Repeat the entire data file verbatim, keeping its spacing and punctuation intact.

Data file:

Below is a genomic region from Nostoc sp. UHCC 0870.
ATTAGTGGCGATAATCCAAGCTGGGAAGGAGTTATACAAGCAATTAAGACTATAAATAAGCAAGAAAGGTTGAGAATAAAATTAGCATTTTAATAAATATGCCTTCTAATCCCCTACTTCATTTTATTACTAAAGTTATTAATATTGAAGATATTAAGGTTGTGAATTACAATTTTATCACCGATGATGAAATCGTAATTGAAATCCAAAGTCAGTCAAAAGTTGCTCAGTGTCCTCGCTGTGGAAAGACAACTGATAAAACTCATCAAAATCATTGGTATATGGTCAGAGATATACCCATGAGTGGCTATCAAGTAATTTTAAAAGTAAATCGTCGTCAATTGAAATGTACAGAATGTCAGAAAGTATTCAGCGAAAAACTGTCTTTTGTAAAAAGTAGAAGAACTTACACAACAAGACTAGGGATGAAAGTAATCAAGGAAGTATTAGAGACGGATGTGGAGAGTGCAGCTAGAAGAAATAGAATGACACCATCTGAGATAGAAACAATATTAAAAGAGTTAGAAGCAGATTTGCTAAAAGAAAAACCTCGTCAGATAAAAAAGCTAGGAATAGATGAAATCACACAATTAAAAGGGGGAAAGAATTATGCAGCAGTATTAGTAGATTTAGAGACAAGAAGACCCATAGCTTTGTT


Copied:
Below is a genomic region from Nostoc sp. UHCC 0870.
ATTAGTGGCGATAATCCAAGCTGGGAAGGAGTTATACAAGCAATTAAGACTATAAATAAGCAAGAAAGGTTGAGAATAAAATTAGCATTTTAATAAATATGCCTTCTAATCCCCTACTTCATTTTATTACTAAAGTTATTAATATTGAAGATATTAAGGTTGTGAATTACAATTTTATCACCGATGATGAAATCGTAATTGAAATCCAAAGTCAGTCAAAAGTTGCTCAGTGTCCTCGCTGTGGAAAGACAACTGATAAAACTCATCAAAATCATTGGTATATGGTCAGAGATATACCCATGAGTGGCTATCAAGTAATTTTAAAAGTAAATCGTCGTCAATTGAAATGTACAGAATGTCAGAAAGTATTCAGCGAAAAACTGTCTTTTGTAAAAAGTAGAAGAACTTACACAACAAGACTAGGGATGAAAGTAATCAAGGAAGTATTAGAGACGGATGTGGAGAGTGCAGCTAGAAGAAATAGAATGACACCATCTGAGATAGAAACAATATTAAAAGAGTTAGAAGCAGATTTGCTAAAAGAAAAACCTCGTCAGATAAAAAAGCTAGGAATAGATGAAATCACACAATTAAAAGGGGGAAAGAATTATGCAGCAGTATTAGTAGATTTAGAGACAAGAAGACCCATAGCTTTGTT